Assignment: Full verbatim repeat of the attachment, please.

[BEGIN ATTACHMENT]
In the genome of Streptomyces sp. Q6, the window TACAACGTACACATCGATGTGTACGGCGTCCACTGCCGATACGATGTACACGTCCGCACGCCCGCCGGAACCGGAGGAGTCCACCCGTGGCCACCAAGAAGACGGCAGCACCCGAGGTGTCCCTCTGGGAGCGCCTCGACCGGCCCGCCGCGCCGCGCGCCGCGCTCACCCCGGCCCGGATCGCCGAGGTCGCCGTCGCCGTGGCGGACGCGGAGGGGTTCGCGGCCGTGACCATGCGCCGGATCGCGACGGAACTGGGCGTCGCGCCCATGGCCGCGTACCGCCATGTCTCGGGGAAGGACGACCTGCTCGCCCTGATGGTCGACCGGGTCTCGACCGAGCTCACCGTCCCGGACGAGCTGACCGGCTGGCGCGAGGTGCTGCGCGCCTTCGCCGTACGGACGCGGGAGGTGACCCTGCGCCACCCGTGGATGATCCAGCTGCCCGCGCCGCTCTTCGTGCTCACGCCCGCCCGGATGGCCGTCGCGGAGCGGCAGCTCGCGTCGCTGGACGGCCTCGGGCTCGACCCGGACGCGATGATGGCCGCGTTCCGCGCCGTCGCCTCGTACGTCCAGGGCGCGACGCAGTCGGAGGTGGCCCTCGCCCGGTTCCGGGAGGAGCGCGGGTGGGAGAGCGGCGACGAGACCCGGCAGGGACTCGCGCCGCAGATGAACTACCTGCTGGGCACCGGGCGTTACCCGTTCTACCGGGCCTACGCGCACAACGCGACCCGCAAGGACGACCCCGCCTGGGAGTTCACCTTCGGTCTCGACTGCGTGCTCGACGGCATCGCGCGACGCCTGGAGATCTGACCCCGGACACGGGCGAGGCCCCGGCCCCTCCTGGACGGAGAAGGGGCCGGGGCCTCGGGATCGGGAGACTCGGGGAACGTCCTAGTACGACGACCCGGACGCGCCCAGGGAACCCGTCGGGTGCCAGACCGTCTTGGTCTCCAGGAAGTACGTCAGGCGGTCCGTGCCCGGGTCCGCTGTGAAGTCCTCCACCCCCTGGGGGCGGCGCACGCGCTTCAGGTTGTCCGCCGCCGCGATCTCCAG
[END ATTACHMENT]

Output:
In the genome of Streptomyces sp. Q6, the window TACAACGTACACATCGATGTGTACGGCGTCCACTGCCGATACGATGTACACGTCCGCACGCCCGCCGGAACCGGAGGAGTCCACCCGTGGCCACCAAGAAGACGGCAGCACCCGAGGTGTCCCTCTGGGAGCGCCTCGACCGGCCCGCCGCGCCGCGCGCCGCGCTCACCCCGGCCCGGATCGCCGAGGTCGCCGTCGCCGTGGCGGACGCGGAGGGGTTCGCGGCCGTGACCATGCGCCGGATCGCGACGGAACTGGGCGTCGCGCCCATGGCCGCGTACCGCCATGTCTCGGGGAAGGACGACCTGCTCGCCCTGATGGTCGACCGGGTCTCGACCGAGCTCACCGTCCCGGACGAGCTGACCGGCTGGCGCGAGGTGCTGCGCGCCTTCGCCGTACGGACGCGGGAGGTGACCCTGCGCCACCCGTGGATGATCCAGCTGCCCGCGCCGCTCTTCGTGCTCACGCCCGCCCGGATGGCCGTCGCGGAGCGGCAGCTCGCGTCGCTGGACGGCCTCGGGCTCGACCCGGACGCGATGATGGCCGCGTTCCGCGCCGTCGCCTCGTACGTCCAGGGCGCGACGCAGTCGGAGGTGGCCCTCGCCCGGTTCCGGGAGGAGCGCGGGTGGGAGAGCGGCGACGAGACCCGGCAGGGACTCGCGCCGCAGATGAACTACCTGCTGGGCACCGGGCGTTACCCGTTCTACCGGGCCTACGCGCACAACGCGACCCGCAAGGACGACCCCGCCTGGGAGTTCACCTTCGGTCTCGACTGCGTGCTCGACGGCATCGCGCGACGCCTGGAGATCTGACCCCGGACACGGGCGAGGCCCCGGCCCCTCCTGGACGGAGAAGGGGCCGGGGCCTCGGGATCGGGAGACTCGGGGAACGTCCTAGTACGACGACCCGGACGCGCCCAGGGAACCCGTCGGGTGCCAGACCGTCTTGGTCTCCAGGAAGTACGTCAGGCGGTCCGTGCCCGGGTCCGCTGTGAAGTCCTCCACCCCCTGGGGGCGGCGCACGCGCTTCAGGTTGTCCGCCGCCGCGATCTCCAG